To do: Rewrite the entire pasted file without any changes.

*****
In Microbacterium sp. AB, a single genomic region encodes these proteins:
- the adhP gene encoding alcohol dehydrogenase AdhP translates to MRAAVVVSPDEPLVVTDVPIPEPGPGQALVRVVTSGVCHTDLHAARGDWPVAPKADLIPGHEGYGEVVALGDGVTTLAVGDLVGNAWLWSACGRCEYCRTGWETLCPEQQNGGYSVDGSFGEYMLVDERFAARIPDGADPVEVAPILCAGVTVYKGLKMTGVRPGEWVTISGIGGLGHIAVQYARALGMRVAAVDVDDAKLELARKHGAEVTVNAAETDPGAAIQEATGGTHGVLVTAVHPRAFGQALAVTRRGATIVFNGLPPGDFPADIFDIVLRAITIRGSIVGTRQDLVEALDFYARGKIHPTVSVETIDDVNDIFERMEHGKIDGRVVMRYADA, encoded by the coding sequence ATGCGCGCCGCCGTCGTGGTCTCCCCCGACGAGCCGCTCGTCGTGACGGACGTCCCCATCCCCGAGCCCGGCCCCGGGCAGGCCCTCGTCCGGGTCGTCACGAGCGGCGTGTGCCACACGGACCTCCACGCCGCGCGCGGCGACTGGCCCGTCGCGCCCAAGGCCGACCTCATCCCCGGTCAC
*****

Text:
In Microbacterium sp. AB, a single genomic region encodes these proteins:
- the adhP gene encoding alcohol dehydrogenase AdhP translates to MRAAVVVSPDEPLVVTDVPIPEPGPGQALVRVVTSGVCHTDLHAARGDWPVAPKADLIPGHEGYGEVVALGDGVTTLAVGDLVGNAWLWSACGRCEYCRTGWETLCPEQQNGGYSVDGSFGEYMLVDERFAARIPDGADPVEVAPILCAGVTVYKGLKMTGVRPGEWVTISGIGGLGHIAVQYARALGMRVAAVDVDDAKLELARKHGAEVTVNAAETDPGAAIQEATGGTHGVLVTAVHPRAFGQALAVTRRGATIVFNGLPPGDFPADIFDIVLRAITIRGSIVGTRQDLVEALDFYARGKIHPTVSVETIDDVNDIFERMEHGKIDGRVVMRYADA, encoded by the coding sequence ATGCGCGCCGCCGTCGTGGTCTCCCCCGACGAGCCGCTCGTCGTGACGGACGTCCCCATCCCCGAGCCCGGCCCCGGGCAGGCCCTCGTCCGGGTCGTCACGAGCGGCGTGTGCCACACGGACCTCCACGCCGCGCGCGGCGACTGGCCCGTCGCGCCCAAGGCCGACCTCATCCCCGGTCAC